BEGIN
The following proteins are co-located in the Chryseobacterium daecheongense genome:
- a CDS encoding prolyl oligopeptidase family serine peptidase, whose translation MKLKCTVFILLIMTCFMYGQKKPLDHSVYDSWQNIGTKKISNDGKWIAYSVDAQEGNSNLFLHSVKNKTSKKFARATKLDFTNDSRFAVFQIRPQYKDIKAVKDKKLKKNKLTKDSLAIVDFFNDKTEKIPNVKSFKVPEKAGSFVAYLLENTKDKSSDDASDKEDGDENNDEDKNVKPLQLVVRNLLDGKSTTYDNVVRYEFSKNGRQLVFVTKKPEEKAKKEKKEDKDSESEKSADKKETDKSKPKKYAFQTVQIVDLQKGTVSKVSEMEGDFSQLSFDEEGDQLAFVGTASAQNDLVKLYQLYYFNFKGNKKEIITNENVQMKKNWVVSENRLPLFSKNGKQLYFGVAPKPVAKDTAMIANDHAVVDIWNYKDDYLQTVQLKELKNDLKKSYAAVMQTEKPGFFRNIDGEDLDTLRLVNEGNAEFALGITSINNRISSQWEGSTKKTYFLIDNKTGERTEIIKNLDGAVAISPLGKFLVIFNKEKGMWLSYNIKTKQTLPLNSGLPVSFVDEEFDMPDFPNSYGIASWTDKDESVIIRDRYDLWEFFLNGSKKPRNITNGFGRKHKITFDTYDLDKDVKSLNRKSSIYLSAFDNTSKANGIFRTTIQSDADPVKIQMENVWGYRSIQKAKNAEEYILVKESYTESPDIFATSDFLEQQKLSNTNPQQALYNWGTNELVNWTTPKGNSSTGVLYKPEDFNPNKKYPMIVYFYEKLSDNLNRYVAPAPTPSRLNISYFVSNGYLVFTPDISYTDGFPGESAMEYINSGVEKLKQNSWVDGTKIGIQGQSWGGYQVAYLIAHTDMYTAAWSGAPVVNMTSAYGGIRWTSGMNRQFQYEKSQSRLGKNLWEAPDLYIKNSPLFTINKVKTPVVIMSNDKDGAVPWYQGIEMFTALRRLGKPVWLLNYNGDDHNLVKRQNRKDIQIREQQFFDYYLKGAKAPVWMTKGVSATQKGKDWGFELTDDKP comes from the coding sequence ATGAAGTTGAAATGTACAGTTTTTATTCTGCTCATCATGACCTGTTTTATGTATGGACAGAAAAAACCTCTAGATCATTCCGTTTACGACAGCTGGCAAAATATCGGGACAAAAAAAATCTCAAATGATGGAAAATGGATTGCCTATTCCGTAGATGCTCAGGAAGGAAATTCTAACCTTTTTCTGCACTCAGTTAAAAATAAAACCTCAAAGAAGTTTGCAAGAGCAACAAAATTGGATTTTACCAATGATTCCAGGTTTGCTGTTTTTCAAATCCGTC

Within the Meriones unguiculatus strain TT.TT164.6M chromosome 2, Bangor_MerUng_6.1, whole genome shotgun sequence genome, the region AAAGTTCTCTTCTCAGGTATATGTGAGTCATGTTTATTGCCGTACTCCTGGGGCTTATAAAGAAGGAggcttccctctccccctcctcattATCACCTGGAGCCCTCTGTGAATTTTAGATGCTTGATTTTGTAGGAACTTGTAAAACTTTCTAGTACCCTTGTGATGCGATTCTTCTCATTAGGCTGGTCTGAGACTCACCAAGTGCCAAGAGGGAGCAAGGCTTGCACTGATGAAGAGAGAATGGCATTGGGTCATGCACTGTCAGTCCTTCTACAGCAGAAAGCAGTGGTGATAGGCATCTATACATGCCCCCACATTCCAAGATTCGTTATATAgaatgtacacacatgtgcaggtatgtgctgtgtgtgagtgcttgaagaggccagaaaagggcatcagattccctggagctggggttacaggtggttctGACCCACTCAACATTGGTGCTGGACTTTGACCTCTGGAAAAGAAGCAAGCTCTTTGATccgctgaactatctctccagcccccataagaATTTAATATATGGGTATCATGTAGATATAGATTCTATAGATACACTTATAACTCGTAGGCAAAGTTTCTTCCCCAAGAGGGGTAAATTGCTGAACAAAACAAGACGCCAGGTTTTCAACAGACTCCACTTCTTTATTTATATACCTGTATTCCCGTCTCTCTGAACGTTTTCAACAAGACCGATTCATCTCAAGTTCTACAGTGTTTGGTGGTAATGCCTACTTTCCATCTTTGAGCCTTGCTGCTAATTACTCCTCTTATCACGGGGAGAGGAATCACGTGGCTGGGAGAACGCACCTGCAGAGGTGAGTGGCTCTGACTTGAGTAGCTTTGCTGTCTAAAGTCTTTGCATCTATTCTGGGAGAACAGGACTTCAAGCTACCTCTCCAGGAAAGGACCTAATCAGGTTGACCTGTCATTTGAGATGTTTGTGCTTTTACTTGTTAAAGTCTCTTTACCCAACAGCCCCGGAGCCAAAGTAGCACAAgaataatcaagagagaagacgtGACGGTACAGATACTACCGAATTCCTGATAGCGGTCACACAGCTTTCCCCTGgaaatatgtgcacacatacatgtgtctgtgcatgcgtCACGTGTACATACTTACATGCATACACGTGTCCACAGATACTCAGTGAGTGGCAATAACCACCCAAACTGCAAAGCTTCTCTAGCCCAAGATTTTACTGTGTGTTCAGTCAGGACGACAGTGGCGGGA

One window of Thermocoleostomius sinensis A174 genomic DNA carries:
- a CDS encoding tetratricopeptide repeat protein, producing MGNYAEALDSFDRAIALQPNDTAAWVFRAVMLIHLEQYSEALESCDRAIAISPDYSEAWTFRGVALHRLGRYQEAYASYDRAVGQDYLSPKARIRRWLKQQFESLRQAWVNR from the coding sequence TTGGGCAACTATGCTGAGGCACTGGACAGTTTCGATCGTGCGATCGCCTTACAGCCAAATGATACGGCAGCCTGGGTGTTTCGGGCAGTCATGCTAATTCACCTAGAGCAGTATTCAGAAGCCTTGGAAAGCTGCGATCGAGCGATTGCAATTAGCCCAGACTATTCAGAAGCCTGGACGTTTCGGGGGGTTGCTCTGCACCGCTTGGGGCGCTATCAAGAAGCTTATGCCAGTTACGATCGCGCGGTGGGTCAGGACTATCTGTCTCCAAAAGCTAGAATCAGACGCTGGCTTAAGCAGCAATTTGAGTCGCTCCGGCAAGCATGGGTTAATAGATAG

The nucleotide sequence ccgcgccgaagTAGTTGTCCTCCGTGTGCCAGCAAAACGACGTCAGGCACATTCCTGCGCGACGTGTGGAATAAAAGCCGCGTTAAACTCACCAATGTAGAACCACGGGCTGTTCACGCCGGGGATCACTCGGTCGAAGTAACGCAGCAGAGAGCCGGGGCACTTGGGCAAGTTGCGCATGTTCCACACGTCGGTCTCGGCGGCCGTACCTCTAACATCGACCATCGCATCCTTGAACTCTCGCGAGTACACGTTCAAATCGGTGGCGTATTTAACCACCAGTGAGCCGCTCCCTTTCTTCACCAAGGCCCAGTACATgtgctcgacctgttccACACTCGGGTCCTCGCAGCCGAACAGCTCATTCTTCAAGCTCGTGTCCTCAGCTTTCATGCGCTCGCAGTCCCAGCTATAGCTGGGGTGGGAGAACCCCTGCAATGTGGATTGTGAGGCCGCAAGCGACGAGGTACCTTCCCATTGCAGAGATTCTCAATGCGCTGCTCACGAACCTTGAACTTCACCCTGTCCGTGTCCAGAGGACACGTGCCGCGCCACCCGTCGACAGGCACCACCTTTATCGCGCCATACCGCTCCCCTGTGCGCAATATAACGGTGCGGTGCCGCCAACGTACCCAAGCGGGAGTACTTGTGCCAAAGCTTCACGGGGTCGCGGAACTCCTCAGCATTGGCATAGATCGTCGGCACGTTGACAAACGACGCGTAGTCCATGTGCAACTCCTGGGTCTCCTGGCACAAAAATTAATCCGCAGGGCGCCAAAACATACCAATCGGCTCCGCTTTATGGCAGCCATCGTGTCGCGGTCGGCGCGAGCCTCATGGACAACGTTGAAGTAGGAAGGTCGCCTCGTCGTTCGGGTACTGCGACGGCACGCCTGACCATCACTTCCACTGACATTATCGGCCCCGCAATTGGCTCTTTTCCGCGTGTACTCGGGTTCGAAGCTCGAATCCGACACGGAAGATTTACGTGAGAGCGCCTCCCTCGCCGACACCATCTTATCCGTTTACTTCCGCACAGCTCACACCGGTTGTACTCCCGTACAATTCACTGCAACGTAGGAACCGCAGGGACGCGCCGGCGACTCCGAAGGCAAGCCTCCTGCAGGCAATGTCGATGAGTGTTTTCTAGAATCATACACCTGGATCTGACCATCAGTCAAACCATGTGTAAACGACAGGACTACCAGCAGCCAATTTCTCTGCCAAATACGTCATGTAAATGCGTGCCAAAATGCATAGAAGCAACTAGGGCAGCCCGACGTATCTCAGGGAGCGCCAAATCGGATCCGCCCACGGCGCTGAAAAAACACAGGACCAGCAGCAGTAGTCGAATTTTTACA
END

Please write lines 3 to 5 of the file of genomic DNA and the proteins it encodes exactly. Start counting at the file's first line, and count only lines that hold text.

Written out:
Within the Meriones unguiculatus strain TT.TT164.6M chromosome 2, Bangor_MerUng_6.1, whole genome shotgun sequence genome, the region AAAGTTCTCTTCTCAGGTATATGTGAGTCATGTTTATTGCCGTACTCCTGGGGCTTATAAAGAAGGAggcttccctctccccctcctcattATCACCTGGAGCCCTCTGTGAATTTTAGATGCTTGATTTTGTAGGAACTTGTAAAACTTTCTAGTACCCTTGTGATGCGATTCTTCTCATTAGGCTGGTCTGAGACTCACCAAGTGCCAAGAGGGAGCAAGGCTTGCACTGATGAAGAGAGAATGGCATTGGGTCATGCACTGTCAGTCCTTCTACAGCAGAAAGCAGTGGTGATAGGCATCTATACATGCCCCCACATTCCAAGATTCGTTATATAgaatgtacacacatgtgcaggtatgtgctgtgtgtgagtgcttgaagaggccagaaaagggcatcagattccctggagctggggttacaggtggttctGACCCACTCAACATTGGTGCTGGACTTTGACCTCTGGAAAAGAAGCAAGCTCTTTGATccgctgaactatctctccagcccccataagaATTTAATATATGGGTATCATGTAGATATAGATTCTATAGATACACTTATAACTCGTAGGCAAAGTTTCTTCCCCAAGAGGGGTAAATTGCTGAACAAAACAAGACGCCAGGTTTTCAACAGACTCCACTTCTTTATTTATATACCTGTATTCCCGTCTCTCTGAACGTTTTCAACAAGACCGATTCATCTCAAGTTCTACAGTGTTTGGTGGTAATGCCTACTTTCCATCTTTGAGCCTTGCTGCTAATTACTCCTCTTATCACGGGGAGAGGAATCACGTGGCTGGGAGAACGCACCTGCAGAGGTGAGTGGCTCTGACTTGAGTAGCTTTGCTGTCTAAAGTCTTTGCATCTATTCTGGGAGAACAGGACTTCAAGCTACCTCTCCAGGAAAGGACCTAATCAGGTTGACCTGTCATTTGAGATGTTTGTGCTTTTACTTGTTAAAGTCTCTTTACCCAACAGCCCCGGAGCCAAAGTAGCACAAgaataatcaagagagaagacgtGACGGTACAGATACTACCGAATTCCTGATAGCGGTCACACAGCTTTCCCCTGgaaatatgtgcacacatacatgtgtctgtgcatgcgtCACGTGTACATACTTACATGCATACACGTGTCCACAGATACTCAGTGAGTGGCAATAACCACCCAAACTGCAAAGCTTCTCTAGCCCAAGATTTTACTGTGTGTTCAGTCAGGACGACAGTGGCGGGA

One window of Thermocoleostomius sinensis A174 genomic DNA carries:
- a CDS encoding tetratricopeptide repeat protein, producing MGNYAEALDSFDRAIALQPNDTAAWVFRAVMLIHLEQYSEALESCDRAIAISPDYSEAWTFRGVALHRLGRYQEAYASYDRAVGQDYLSPKARIRRWLKQQFESLRQAWVNR from the coding sequence TTGGGCAACTATGCTGAGGCACTGGACAGTTTCGATCGTGCGATCGCCTTACAGCCAAATGATACGGCAGCCTGGGTGTTTCGGGCAGTCATGCTAATTCACCTAGAGCAGTATTCAGAAGCCTTGGAAAGCTGCGATCGAGCGATTGCAATTAGCCCAGACTATTCAGAAGCCTGGACGTTTCGGGGGGTTGCTCTGCACCGCTTGGGGCGCTATCAAGAAGCTTATGCCAGTTACGATCGCGCGGTGGGTCAGGACTATCTGTCTCCAAAAGCTAGAATCAGACGCTGGCTTAAGCAGCAATTTGAGTCGCTCCGGCAAGCATGGGTTAATAGATAG